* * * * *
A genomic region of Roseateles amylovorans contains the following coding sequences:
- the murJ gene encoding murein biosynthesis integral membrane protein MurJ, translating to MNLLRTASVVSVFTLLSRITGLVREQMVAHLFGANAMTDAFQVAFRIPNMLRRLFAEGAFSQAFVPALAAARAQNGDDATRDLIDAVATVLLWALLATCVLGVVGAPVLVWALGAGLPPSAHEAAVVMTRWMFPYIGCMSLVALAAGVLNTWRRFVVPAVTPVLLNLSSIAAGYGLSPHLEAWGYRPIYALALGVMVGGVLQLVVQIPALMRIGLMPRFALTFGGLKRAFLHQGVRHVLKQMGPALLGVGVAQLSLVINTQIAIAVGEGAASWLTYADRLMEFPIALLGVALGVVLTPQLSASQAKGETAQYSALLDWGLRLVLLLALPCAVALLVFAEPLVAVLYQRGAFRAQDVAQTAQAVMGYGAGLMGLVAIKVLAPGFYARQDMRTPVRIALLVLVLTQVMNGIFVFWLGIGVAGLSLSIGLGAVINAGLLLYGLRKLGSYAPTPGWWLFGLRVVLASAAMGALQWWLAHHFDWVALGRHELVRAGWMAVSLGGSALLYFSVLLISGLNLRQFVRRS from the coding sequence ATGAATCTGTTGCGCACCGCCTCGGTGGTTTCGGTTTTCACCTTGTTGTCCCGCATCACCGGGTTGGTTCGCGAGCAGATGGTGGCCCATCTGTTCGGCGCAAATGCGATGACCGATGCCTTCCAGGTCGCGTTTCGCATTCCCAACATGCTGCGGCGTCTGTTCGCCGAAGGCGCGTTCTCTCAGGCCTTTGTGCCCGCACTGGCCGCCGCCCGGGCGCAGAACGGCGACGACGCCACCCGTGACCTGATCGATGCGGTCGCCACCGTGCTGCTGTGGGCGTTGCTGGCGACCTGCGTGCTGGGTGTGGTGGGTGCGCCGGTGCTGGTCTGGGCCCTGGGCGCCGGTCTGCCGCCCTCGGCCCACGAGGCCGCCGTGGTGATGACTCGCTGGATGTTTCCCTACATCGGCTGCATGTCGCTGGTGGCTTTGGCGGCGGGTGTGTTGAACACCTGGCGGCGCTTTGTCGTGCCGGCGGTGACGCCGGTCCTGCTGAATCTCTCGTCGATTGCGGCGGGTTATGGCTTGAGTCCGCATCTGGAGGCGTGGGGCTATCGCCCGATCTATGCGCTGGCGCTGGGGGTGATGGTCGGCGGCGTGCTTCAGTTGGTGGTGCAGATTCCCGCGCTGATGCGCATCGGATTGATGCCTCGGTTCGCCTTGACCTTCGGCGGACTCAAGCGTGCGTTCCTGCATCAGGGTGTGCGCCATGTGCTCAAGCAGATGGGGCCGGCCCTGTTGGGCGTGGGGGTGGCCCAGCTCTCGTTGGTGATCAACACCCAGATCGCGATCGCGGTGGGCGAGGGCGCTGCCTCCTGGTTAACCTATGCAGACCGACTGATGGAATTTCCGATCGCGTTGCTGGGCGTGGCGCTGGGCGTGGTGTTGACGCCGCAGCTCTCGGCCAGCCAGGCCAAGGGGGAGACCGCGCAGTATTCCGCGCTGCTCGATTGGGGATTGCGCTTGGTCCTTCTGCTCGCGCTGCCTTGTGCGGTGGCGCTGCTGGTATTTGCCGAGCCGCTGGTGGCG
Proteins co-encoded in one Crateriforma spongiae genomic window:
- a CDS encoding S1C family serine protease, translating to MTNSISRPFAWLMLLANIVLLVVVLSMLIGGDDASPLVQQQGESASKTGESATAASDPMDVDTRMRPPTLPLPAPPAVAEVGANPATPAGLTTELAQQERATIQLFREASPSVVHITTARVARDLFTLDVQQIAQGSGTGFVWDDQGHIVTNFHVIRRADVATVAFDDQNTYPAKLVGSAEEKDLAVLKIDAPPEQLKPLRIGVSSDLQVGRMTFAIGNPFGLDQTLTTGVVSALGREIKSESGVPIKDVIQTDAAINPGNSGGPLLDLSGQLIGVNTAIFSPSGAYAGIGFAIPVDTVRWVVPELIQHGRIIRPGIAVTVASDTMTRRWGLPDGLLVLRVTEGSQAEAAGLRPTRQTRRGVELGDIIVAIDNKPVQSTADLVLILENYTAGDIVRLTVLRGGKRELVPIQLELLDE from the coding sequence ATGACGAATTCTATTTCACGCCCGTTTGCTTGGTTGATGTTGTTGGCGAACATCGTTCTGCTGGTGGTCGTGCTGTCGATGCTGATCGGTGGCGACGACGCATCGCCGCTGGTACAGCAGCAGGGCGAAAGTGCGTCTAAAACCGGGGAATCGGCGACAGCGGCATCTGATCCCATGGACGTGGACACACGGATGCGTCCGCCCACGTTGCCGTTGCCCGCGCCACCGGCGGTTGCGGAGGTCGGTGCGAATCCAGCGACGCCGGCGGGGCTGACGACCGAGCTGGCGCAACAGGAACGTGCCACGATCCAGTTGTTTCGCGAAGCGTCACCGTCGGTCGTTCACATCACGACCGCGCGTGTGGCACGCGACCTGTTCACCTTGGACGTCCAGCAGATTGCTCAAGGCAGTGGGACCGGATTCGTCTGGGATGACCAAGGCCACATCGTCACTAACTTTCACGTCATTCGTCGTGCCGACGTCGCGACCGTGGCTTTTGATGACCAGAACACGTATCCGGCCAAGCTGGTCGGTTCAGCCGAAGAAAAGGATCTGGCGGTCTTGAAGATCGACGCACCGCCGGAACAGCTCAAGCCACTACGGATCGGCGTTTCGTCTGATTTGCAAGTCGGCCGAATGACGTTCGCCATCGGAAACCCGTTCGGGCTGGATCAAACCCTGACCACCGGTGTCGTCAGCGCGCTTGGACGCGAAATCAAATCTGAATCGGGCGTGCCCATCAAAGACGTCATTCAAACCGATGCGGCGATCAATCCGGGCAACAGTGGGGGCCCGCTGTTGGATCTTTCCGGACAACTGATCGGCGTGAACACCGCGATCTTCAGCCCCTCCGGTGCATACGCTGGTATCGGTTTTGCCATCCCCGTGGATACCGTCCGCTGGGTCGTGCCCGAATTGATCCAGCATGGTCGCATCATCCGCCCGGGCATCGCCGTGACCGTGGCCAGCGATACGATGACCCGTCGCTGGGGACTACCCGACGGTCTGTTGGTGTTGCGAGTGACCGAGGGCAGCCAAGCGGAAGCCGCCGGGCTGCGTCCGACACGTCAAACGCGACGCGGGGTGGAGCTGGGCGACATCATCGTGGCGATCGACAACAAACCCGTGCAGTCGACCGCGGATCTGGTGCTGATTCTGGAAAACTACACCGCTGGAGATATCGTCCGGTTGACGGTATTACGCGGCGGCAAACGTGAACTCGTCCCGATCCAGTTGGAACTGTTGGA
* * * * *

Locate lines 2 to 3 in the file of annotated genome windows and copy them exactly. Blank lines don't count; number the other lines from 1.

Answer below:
- the murJ gene encoding murein biosynthesis integral membrane protein MurJ, translating to MNLLRTASVVSVFTLLSRITGLVREQMVAHLFGANAMTDAFQVAFRIPNMLRRLFAEGAFSQAFVPALAAARAQNGDDATRDLIDAVATVLLWALLATCVLGVVGAPVLVWALGAGLPPSAHEAAVVMTRWMFPYIGCMSLVALAAGVLNTWRRFVVPAVTPVLLNLSSIAAGYGLSPHLEAWGYRPIYALALGVMVGGVLQLVVQIPALMRIGLMPRFALTFGGLKRAFLHQGVRHVLKQMGPALLGVGVAQLSLVINTQIAIAVGEGAASWLTYADRLMEFPIALLGVALGVVLTPQLSASQAKGETAQYSALLDWGLRLVLLLALPCAVALLVFAEPLVAVLYQRGAFRAQDVAQTAQAVMGYGAGLMGLVAIKVLAPGFYARQDMRTPVRIALLVLVLTQVMNGIFVFWLGIGVAGLSLSIGLGAVINAGLLLYGLRKLGSYAPTPGWWLFGLRVVLASAAMGALQWWLAHHFDWVALGRHELVRAGWMAVSLGGSALLYFSVLLISGLNLRQFVRRS from the coding sequence ATGAATCTGTTGCGCACCGCCTCGGTGGTTTCGGTTTTCACCTTGTTGTCCCGCATCACCGGGTTGGTTCGCGAGCAGATGGTGGCCCATCTGTTCGGCGCAAATGCGATGACCGATGCCTTCCAGGTCGCGTTTCGCATTCCCAACATGCTGCGGCGTCTGTTCGCCGAAGGCGCGTTCTCTCAGGCCTTTGTGCCCGCACTGGCCGCCGCCCGGGCGCAGAACGGCGACGACGCCACCCGTGACCTGATCGATGCGGTCGCCACCGTGCTGCTGTGGGCGTTGCTGGCGACCTGCGTGCTGGGTGTGGTGGGTGCGCCGGTGCTGGTCTGGGCCCTGGGCGCCGGTCTGCCGCCCTCGGCCCACGAGGCCGCCGTGGTGATGACTCGCTGGATGTTTCCCTACATCGGCTGCATGTCGCTGGTGGCTTTGGCGGCGGGTGTGTTGAACACCTGGCGGCGCTTTGTCGTGCCGGCGGTGACGCCGGTCCTGCTGAATCTCTCGTCGATTGCGGCGGGTTATGGCTTGAGTCCGCATCTGGAGGCGTGGGGCTATCGCCCGATCTATGCGCTGGCGCTGGGGGTGATGGTCGGCGGCGTGCTTCAGTTGGTGGTGCAGATTCCCGCGCTGATGCGCATCGGATTGATGCCTCGGTTCGCCTTGACCTTCGGCGGACTCAAGCGTGCGTTCCTGCATCAGGGTGTGCGCCATGTGCTCAAGCAGATGGGGCCGGCCCTGTTGGGCGTGGGGGTGGCCCAGCTCTCGTTGGTGATCAACACCCAGATCGCGATCGCGGTGGGCGAGGGCGCTGCCTCCTGGTTAACCTATGCAGACCGACTGATGGAATTTCCGATCGCGTTGCTGGGCGTGGCGCTGGGCGTGGTGTTGACGCCGCAGCTCTCGGCCAGCCAGGCCAAGGGGGAGACCGCGCAGTATTCCGCGCTGCTCGATTGGGGATTGCGCTTGGTCCTTCTGCTCGCGCTGCCTTGTGCGGTGGCGCTGCTGGTATTTGCCGAGCCGCTGGTGGCG
Proteins co-encoded in one Crateriforma spongiae genomic window: